For a very long time, scientists have been trying to figure out how to stop all the pains and other health problems that come with aging.
After all, while old age comes with a lot of wisdom and experience, there is no doubt that the tired bones, achy backs and all the increased illness risks are not anything to look forward to.
That being said, finding a scientific way to help people live healthier and, at the same time, longer lives, has been a longtime goal for medical researchers.
The good news is that a new study has been able to produce some really intriguing results!
At this point in time, the team of researchers has only looked into long-term ‘partial reprogramming’ of cells in mice which means they are likely far from being ready for human beings but overall, the results are really promising.
According to Juan Carlos Izpisua Belmonte, the study’s senior author and a Salk Institute developmental biologist, “We are elated we can now use this approach across the life span in order to slow down aging in animals. The technique is safe and effective in mice.”
The researchers discovered that tissue in the skin and kidney of mice was “rejuvenated.”
What this means is that expressions of genes that usually cause cell death, inflammation and stress response were greatly lowered in the mice that had been treated.
Furthermore, the skin was also able to scar less and proliferate more which is basically the complete opposite of what happens as people age.
Not to mention that the mice’s epigenetic clocks, which measure the patterns of DNA methylation levels usually linked to aging, appeared to be wound back as well!
Belmonte went on to share that “In addition to tackling age related diseases, this approach may also provide the biomedical community with a brand new tool to restore tissue as well as organismal health by improving cell functions and resilience in different illness situations, such as neurodegenerative diseases.”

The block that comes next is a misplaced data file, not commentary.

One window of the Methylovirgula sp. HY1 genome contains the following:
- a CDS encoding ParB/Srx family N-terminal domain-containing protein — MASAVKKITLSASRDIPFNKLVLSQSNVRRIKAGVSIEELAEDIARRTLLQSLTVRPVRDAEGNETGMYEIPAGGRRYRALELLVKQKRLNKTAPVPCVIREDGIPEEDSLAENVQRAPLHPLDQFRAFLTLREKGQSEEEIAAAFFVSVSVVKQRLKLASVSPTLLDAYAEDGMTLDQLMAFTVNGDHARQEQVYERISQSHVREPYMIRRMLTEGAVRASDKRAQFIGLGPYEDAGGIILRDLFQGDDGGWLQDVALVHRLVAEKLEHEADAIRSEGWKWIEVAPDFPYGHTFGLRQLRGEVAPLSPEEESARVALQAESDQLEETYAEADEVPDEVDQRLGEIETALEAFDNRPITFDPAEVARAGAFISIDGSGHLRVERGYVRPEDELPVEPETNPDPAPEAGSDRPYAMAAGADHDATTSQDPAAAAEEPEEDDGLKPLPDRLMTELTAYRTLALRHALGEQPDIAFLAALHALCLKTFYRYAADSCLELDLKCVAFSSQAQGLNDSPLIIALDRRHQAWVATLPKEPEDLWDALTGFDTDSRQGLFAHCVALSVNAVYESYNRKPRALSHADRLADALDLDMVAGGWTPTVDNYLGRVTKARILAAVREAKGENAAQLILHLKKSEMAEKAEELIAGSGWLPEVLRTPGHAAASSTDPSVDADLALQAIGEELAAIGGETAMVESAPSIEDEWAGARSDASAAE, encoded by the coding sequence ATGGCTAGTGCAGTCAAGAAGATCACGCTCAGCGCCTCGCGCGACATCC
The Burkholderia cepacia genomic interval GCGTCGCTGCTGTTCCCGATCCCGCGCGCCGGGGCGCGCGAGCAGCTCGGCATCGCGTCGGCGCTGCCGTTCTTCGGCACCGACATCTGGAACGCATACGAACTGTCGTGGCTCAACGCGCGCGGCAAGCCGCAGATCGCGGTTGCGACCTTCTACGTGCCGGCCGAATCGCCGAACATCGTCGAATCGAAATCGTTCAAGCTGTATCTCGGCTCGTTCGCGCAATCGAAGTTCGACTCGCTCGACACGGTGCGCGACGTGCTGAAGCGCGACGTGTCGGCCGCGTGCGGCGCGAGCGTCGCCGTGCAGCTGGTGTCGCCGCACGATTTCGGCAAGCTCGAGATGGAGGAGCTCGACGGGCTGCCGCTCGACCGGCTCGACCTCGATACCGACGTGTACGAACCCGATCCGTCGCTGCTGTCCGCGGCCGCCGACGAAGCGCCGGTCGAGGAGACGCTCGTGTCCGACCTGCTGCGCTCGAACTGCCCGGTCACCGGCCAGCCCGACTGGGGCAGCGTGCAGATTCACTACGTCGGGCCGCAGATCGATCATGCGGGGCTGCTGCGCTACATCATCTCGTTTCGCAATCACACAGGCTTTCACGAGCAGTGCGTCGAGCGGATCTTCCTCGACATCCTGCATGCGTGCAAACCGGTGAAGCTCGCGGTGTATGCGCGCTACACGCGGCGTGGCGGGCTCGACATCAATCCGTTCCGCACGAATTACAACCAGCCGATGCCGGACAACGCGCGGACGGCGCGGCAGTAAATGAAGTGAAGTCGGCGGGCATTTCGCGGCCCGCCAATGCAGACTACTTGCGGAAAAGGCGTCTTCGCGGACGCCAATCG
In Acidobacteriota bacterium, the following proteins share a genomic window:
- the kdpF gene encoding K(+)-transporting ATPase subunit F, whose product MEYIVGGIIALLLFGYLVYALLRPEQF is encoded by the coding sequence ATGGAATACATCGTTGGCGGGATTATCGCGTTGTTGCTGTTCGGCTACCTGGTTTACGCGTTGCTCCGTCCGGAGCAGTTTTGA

As mentioned before, this study has only focused on mice at this point so there is still a long way before it can show results in humans but based on what’s shown so far, it appears to be safe and effective in the long run.
In addition to that, it seems like it might just help human beings get rid of the worst parts of aging one day as far as the results can indeed be replicated in humans.
The researcher team experimented with 4 proteins regulating the expression of DNA, Sox2, Klf4, Oct4, and c-Myc, collectively named “Yamanaka factors” after the pioneer of this stem cells technique.
This technique can actually turn adult cells into stem cells but the new scientist team proved that it could also be used to “partially reprogram” them by reverting them to a more youthful stage without them having to turn all the way back into stem cells.
Naturally, if the same can be done to a big enough number of cells in an animal’s body, it is possible that their entire body clock would also become younger.
Knowing this already, the researchers wish to look into what happens when the Yamanaka factors were applied to the mice they experimented on longer term.
With that being said, in the new research, the factors were employed in 3 ways.
The first trial was rather short and involved a group of mice treated for only a month starting when they were 25 months old, which is equivalent to being around 80 years old in human age.
As for the second and the third groups, they had longer term treatments, one receiving a regular dose from 15-22 months, the equivalent of being 50 to 70 in human age, while the other got the same doses from 12 to 22 months – ages 35 to 70 in humans.
As you can imagine, those treated for only a month did not register any age reversing qualities but those who were treated for a longer period of time showed promising signs of rejuvenation without any increase in the risk of developing cancer or other health issues.
Boston Children’s Hospital’s researchers Arianna Markel and George Q. Dale, two researchers who were not involved in the study, stated that “Overall, this study provides provocative hints that long term partial reprogramming really holds promise as an intervention that may restore and rejuvenate the functions of some tissues. It’s especially notable that partial reprogramming successfully elicits systemic transcriptomic, metabolomic, and lipidomic changes, and also alters the epigenetic clock. Moreover, observing the results in a normally aging mouse model provides further evidence this approach may be beneficial beyond disease states.”
As mentioned before, this method is most likely years away from being used in humans but there is no doubt such a treatment is really exciting for the development of anti-aging science as a whole.